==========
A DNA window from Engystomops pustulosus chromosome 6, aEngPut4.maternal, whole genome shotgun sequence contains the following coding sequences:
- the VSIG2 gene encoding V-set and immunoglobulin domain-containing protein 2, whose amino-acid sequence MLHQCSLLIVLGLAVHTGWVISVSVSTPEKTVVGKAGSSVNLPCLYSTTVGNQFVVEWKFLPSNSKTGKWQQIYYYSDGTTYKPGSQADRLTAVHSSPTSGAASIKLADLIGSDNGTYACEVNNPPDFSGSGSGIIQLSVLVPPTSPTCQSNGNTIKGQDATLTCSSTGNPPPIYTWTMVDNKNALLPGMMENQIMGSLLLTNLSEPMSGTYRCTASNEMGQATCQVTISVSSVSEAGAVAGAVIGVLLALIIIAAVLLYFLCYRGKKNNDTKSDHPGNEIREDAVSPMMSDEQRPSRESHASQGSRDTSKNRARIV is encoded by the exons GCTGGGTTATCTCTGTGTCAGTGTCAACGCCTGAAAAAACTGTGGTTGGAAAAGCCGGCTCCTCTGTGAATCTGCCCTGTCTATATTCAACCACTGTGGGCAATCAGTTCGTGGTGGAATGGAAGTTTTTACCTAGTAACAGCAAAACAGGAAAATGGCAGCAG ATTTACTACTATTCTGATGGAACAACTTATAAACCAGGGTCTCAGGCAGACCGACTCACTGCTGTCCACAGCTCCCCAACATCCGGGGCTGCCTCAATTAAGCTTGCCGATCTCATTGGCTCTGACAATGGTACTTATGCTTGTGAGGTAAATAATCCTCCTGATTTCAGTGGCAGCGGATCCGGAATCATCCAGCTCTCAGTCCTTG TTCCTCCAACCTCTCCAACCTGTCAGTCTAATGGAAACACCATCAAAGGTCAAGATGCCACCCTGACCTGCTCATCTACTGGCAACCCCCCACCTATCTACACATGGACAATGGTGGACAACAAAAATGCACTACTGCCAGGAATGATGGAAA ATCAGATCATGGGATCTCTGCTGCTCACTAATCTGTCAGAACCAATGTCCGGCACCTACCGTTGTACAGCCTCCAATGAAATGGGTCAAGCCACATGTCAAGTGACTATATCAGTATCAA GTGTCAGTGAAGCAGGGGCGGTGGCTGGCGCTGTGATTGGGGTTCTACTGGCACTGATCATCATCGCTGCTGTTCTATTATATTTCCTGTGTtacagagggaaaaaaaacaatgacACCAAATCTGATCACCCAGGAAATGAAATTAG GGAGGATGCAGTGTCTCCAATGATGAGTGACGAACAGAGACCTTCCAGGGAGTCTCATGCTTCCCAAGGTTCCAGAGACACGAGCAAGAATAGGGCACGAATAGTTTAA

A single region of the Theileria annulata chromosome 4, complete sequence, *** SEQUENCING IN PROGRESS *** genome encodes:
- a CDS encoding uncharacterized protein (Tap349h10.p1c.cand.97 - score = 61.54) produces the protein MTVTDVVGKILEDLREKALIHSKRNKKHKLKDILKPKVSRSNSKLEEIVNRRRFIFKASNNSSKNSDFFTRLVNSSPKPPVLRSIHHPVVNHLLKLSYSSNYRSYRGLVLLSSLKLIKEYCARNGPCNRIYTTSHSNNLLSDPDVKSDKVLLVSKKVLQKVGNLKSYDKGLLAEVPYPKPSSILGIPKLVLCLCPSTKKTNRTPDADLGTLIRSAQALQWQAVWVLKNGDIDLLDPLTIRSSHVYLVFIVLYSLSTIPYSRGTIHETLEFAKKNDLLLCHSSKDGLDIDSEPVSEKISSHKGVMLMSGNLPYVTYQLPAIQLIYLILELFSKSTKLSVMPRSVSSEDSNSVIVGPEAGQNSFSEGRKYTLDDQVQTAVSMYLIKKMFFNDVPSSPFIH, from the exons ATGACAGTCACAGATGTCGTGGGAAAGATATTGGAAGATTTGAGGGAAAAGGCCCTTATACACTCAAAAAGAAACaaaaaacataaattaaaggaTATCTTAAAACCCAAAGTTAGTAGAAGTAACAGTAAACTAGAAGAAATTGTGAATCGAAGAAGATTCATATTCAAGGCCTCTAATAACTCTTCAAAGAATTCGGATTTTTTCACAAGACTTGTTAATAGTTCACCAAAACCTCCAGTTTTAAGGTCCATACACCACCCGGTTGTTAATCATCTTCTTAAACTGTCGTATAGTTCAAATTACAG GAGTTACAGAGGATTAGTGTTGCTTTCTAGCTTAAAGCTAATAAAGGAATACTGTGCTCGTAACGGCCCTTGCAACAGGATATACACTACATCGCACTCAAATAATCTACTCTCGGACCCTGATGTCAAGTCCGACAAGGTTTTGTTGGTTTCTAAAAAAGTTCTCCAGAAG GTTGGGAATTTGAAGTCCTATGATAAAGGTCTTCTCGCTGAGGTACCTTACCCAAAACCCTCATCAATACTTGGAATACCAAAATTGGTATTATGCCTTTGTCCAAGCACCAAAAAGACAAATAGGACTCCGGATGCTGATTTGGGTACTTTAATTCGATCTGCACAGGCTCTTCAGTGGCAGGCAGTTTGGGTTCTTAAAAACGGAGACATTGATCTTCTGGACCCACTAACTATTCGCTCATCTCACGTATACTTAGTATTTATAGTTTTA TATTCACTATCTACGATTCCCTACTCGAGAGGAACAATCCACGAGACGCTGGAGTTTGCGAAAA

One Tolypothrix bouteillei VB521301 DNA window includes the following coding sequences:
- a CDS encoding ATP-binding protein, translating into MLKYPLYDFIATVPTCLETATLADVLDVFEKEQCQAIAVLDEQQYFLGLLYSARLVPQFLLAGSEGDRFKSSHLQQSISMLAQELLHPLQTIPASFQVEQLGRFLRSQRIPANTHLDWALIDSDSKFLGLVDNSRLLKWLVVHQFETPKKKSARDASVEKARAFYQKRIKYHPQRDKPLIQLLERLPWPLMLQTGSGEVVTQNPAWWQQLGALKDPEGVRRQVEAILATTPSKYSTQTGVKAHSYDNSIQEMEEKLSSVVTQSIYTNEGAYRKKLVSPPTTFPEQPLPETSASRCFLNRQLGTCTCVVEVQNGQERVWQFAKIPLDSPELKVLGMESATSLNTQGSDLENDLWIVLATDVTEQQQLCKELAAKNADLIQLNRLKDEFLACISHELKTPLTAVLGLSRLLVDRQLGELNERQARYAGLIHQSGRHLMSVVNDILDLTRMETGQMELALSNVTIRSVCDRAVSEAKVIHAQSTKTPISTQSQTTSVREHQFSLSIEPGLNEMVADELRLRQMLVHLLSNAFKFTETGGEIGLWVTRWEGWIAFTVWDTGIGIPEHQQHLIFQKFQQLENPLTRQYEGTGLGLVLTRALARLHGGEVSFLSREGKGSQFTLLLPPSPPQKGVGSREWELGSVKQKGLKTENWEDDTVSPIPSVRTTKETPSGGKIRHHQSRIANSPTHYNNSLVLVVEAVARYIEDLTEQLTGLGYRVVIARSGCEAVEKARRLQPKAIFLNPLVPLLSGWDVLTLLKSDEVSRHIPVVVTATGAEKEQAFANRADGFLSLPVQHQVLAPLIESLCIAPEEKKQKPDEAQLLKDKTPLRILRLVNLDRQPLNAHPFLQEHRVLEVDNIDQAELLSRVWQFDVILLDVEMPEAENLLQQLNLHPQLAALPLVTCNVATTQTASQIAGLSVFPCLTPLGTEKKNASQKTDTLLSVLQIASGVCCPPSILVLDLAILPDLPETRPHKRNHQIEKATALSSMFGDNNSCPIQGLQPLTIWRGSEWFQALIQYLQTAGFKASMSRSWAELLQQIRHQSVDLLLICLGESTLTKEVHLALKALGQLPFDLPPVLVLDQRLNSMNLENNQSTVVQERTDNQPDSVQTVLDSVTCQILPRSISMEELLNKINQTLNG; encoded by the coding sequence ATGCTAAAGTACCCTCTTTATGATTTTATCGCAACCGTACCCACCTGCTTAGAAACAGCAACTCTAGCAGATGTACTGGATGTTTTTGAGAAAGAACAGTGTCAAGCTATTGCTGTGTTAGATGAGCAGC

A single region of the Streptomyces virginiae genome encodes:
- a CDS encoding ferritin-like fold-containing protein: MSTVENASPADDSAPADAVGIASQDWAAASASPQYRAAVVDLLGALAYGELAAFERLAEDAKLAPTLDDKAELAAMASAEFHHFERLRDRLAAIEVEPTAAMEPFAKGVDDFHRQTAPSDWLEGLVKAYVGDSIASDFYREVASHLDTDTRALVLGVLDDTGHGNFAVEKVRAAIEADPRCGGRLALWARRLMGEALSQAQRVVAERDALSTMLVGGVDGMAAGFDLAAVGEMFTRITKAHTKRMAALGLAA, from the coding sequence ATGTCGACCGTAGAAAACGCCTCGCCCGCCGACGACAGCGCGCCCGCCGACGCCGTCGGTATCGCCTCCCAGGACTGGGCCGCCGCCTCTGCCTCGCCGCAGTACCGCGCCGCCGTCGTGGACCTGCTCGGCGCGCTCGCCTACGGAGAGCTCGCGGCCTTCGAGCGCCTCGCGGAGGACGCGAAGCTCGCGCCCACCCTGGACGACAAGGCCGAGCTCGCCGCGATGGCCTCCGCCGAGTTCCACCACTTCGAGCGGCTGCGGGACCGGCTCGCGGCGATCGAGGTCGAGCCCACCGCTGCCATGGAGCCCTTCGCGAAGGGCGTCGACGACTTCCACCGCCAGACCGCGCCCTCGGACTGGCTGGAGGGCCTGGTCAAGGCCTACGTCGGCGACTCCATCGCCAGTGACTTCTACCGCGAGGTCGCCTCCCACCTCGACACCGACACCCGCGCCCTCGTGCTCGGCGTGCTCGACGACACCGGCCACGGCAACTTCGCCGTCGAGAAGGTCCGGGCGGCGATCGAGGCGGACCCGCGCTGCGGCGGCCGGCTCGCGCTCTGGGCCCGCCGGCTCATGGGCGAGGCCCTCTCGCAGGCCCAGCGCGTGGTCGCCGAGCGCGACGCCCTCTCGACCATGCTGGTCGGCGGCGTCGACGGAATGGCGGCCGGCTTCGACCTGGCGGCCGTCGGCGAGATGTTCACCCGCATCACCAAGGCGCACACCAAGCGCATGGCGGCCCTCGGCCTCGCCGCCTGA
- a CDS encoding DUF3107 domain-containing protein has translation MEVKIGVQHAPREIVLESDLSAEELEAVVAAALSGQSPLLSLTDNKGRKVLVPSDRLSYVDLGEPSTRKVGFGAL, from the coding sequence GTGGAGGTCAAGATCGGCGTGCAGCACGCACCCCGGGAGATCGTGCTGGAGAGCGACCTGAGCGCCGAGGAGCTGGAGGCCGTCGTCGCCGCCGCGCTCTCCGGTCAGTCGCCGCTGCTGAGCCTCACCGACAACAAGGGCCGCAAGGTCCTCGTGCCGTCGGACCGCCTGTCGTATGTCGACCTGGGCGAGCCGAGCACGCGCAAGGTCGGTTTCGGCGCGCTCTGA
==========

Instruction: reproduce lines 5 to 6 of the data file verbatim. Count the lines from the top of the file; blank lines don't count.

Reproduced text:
One Tolypothrix bouteillei VB521301 DNA window includes the following coding sequences:
- a CDS encoding ATP-binding protein, translating into MLKYPLYDFIATVPTCLETATLADVLDVFEKEQCQAIAVLDEQQYFLGLLYSARLVPQFLLAGSEGDRFKSSHLQQSISMLAQELLHPLQTIPASFQVEQLGRFLRSQRIPANTHLDWALIDSDSKFLGLVDNSRLLKWLVVHQFETPKKKSARDASVEKARAFYQKRIKYHPQRDKPLIQLLERLPWPLMLQTGSGEVVTQNPAWWQQLGALKDPEGVRRQVEAILATTPSKYSTQTGVKAHSYDNSIQEMEEKLSSVVTQSIYTNEGAYRKKLVSPPTTFPEQPLPETSASRCFLNRQLGTCTCVVEVQNGQERVWQFAKIPLDSPELKVLGMESATSLNTQGSDLENDLWIVLATDVTEQQQLCKELAAKNADLIQLNRLKDEFLACISHELKTPLTAVLGLSRLLVDRQLGELNERQARYAGLIHQSGRHLMSVVNDILDLTRMETGQMELALSNVTIRSVCDRAVSEAKVIHAQSTKTPISTQSQTTSVREHQFSLSIEPGLNEMVADELRLRQMLVHLLSNAFKFTETGGEIGLWVTRWEGWIAFTVWDTGIGIPEHQQHLIFQKFQQLENPLTRQYEGTGLGLVLTRALARLHGGEVSFLSREGKGSQFTLLLPPSPPQKGVGSREWELGSVKQKGLKTENWEDDTVSPIPSVRTTKETPSGGKIRHHQSRIANSPTHYNNSLVLVVEAVARYIEDLTEQLTGLGYRVVIARSGCEAVEKARRLQPKAIFLNPLVPLLSGWDVLTLLKSDEVSRHIPVVVTATGAEKEQAFANRADGFLSLPVQHQVLAPLIESLCIAPEEKKQKPDEAQLLKDKTPLRILRLVNLDRQPLNAHPFLQEHRVLEVDNIDQAELLSRVWQFDVILLDVEMPEAENLLQQLNLHPQLAALPLVTCNVATTQTASQIAGLSVFPCLTPLGTEKKNASQKTDTLLSVLQIASGVCCPPSILVLDLAILPDLPETRPHKRNHQIEKATALSSMFGDNNSCPIQGLQPLTIWRGSEWFQALIQYLQTAGFKASMSRSWAELLQQIRHQSVDLLLICLGESTLTKEVHLALKALGQLPFDLPPVLVLDQRLNSMNLENNQSTVVQERTDNQPDSVQTVLDSVTCQILPRSISMEELLNKINQTLNG; encoded by the coding sequence ATGCTAAAGTACCCTCTTTATGATTTTATCGCAACCGTACCCACCTGCTTAGAAACAGCAACTCTAGCAGATGTACTGGATGTTTTTGAGAAAGAACAGTGTCAAGCTATTGCTGTGTTAGATGAGCAGC